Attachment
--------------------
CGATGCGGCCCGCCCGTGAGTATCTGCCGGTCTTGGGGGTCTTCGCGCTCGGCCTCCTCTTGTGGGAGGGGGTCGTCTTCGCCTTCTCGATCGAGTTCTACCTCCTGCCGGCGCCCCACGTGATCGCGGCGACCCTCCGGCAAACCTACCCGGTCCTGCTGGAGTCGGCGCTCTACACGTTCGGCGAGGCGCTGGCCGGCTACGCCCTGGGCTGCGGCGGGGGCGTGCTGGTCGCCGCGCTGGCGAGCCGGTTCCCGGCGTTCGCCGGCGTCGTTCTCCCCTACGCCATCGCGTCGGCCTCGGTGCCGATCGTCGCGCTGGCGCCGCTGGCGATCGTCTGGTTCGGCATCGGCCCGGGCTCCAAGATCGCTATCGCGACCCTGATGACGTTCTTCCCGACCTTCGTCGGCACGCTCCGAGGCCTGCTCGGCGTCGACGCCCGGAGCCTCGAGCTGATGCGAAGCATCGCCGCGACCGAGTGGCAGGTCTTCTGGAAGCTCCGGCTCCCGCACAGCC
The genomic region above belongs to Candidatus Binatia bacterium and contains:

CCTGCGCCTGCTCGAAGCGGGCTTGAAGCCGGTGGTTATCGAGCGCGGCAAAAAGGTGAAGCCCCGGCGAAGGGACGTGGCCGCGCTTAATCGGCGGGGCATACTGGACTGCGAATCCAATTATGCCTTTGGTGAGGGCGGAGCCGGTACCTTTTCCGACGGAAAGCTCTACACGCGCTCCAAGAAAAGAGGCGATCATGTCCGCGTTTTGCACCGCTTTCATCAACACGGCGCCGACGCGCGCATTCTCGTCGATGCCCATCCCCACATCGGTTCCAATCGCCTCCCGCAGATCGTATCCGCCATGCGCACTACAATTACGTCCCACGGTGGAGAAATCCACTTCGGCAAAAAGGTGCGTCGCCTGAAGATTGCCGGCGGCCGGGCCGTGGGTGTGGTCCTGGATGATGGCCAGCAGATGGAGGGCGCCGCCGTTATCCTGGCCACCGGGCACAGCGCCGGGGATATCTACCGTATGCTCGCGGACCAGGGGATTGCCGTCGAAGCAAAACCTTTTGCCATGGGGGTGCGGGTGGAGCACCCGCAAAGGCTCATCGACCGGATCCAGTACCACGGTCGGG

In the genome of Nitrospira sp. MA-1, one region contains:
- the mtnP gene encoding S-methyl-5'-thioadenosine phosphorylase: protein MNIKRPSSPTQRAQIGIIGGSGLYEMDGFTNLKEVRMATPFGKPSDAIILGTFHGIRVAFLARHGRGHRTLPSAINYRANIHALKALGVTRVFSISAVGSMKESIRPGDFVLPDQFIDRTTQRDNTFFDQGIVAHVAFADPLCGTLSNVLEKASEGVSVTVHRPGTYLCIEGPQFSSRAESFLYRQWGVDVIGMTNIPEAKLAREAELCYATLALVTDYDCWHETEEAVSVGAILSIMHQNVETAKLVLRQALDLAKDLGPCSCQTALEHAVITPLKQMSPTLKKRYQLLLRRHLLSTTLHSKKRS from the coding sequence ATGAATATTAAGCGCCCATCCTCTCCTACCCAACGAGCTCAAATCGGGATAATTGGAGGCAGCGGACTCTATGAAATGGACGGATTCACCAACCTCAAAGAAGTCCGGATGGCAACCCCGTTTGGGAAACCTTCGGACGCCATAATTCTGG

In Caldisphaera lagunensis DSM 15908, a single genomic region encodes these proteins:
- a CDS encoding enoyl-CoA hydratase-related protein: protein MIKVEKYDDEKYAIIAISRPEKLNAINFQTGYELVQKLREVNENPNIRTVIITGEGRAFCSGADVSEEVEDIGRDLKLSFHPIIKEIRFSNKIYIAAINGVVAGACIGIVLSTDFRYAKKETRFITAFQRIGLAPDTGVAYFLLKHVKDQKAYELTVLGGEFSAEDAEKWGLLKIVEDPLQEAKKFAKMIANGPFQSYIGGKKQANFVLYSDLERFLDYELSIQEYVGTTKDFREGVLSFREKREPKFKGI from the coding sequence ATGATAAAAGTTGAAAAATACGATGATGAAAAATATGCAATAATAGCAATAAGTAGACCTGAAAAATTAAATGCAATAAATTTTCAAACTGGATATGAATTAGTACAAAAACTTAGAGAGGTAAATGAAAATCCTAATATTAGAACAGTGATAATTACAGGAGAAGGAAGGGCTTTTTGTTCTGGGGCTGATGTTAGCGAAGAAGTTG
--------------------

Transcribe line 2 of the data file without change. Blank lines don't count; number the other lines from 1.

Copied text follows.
The genomic region above belongs to Candidatus Binatia bacterium and contains: